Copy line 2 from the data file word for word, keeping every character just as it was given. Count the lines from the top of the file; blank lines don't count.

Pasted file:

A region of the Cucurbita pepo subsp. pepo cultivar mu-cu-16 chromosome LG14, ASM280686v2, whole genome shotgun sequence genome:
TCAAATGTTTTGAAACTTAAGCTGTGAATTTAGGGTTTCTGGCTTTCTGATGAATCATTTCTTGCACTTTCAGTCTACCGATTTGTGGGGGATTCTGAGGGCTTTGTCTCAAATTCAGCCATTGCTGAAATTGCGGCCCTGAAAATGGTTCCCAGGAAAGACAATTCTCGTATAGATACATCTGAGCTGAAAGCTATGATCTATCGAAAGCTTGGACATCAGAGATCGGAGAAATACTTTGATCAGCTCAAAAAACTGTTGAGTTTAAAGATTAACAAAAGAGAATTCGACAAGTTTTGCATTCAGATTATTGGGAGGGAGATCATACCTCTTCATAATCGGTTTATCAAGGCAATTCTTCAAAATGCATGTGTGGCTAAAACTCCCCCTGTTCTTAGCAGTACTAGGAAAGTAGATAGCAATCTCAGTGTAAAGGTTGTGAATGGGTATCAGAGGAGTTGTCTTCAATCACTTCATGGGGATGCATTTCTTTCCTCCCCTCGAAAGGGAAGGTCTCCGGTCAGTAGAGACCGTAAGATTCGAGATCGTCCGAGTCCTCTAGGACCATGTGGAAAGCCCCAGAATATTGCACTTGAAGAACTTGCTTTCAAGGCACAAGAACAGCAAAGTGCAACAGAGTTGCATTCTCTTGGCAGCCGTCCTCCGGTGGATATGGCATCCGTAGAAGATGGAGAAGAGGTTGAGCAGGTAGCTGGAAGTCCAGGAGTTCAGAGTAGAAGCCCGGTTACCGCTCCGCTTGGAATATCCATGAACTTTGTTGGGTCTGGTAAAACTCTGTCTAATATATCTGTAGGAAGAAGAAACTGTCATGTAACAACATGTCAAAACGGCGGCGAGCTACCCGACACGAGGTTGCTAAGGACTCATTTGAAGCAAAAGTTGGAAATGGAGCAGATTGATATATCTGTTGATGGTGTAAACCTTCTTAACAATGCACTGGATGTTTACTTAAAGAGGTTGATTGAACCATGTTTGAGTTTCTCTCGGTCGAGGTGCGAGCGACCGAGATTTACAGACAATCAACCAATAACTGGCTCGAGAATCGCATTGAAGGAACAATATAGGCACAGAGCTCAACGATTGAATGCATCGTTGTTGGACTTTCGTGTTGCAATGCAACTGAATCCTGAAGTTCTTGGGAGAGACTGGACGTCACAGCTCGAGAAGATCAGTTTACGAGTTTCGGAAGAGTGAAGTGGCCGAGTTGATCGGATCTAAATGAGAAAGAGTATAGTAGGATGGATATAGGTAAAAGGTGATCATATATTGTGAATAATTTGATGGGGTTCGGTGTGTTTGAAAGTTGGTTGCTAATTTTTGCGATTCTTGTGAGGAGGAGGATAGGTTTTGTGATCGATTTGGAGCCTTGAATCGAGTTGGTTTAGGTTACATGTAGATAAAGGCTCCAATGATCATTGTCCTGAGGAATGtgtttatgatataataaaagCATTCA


TCAAATGTTTTGAAACTTAAGCTGTGAATTTAGGGTTTCTGGCTTTCTGATGAATCATTTCTTGCACTTTCAGTCTACCGATTTGTGGGGGATTCTGAGGGCTTTGTCTCAAATTCAGCCATTGCTGAAATTGCGGCCCTGAAAATGGTTCCCAGGAAAGACAATTCTCGTATAGATACATCTGAGCTGAAAGCTATGATCTATCGAAAGCTTGGACATCAGAGATCGGAGAAATACTTTGATCAGCTCAAAAAACTGTTGAGTTTAAAGATTAACAAAAGAGAATTCGACAAGTTTTGCATTCAGATTATTGGGAGGGAGATCATACCTCTTCATAATCGGTTTATCAAGGCAATTCTTCAAAATGCATGTGTGGCTAAAACTCCCCCTGTTCTTAGCAGTACTAGGAAAGTAGATAGCAATCTCAGTGTAAAGGTTGTGAATGGGTATCAGAGGAGTTGTCTTCAATCACTTCATGGGGATGCATTTCTTTCCTCCCCTCGAAAGGGAAGGTCTCCGGTCAGTAGAGACCGTAAGATTCGAGATCGTCCGAGTCCTCTAGGACCATGTGGAAAGCCCCAGAATATTGCACTTGAAGAACTTGCTTTCAAGGCACAAGAACAGCAAAGTGCAACAGAGTTGCATTCTCTTGGCAGCCGTCCTCCGGTGGATATGGCATCCGTAGAAGATGGAGAAGAGGTTGAGCAGGTAGCTGGAAGTCCAGGAGTTCAGAGTAGAAGCCCGGTTACCGCTCCGCTTGGAATATCCATGAACTTTGTTGGGTCTGGTAAAACTCTGTCTAATATATCTGTAGGAAGAAGAAACTGTCATGTAACAACATGTCAAAACGGCGGCGAGCTACCCGACACGAGGTTGCTAAGGACTCATTTGAAGCAAAAGTTGGAAATGGAGCAGATTGATATATCTGTTGATGGTGTAAACCTTCTTAACAATGCACTGGATGTTTACTTAAAGAGGTTGATTGAACCATGTTTGAGTTTCTCTCGGTCGAGGTGCGAGCGACCGAGATTTACAGACAATCAACCAATAACTGGCTCGAGAATCGCATTGAAGGAACAATATAGGCACAGAGCTCAACGATTGAATGCATCGTTGTTGGACTTTCGTGTTGCAATGCAACTGAATCCTGAAGTTCTTGGGAGAGACTGGACGTCACAGCTCGAGAAGATCAGTTTACGAGTTTCGGAAGAGTGAAGTGGCCGAGTTGATCGGATCTAAATGAGAAAGAGTATAGTAGGATGGATATAGGTAAAAGGTGATCATATATTGTGAATAATTTGATGGGGTTCGGTGTGTTTGAAAGTTGGTTGCTAATTTTTGCGATTCTTGTGAGGAGGAGGATAGGTTTTGTGATCGATTTGGAGCCTTGAATCGAGTTGGTTTAGGTTACATGTAGATAAAGGCTCCAATGATCATTGTCCTGAGGAATGtgtttatgatataataaaagCATTCA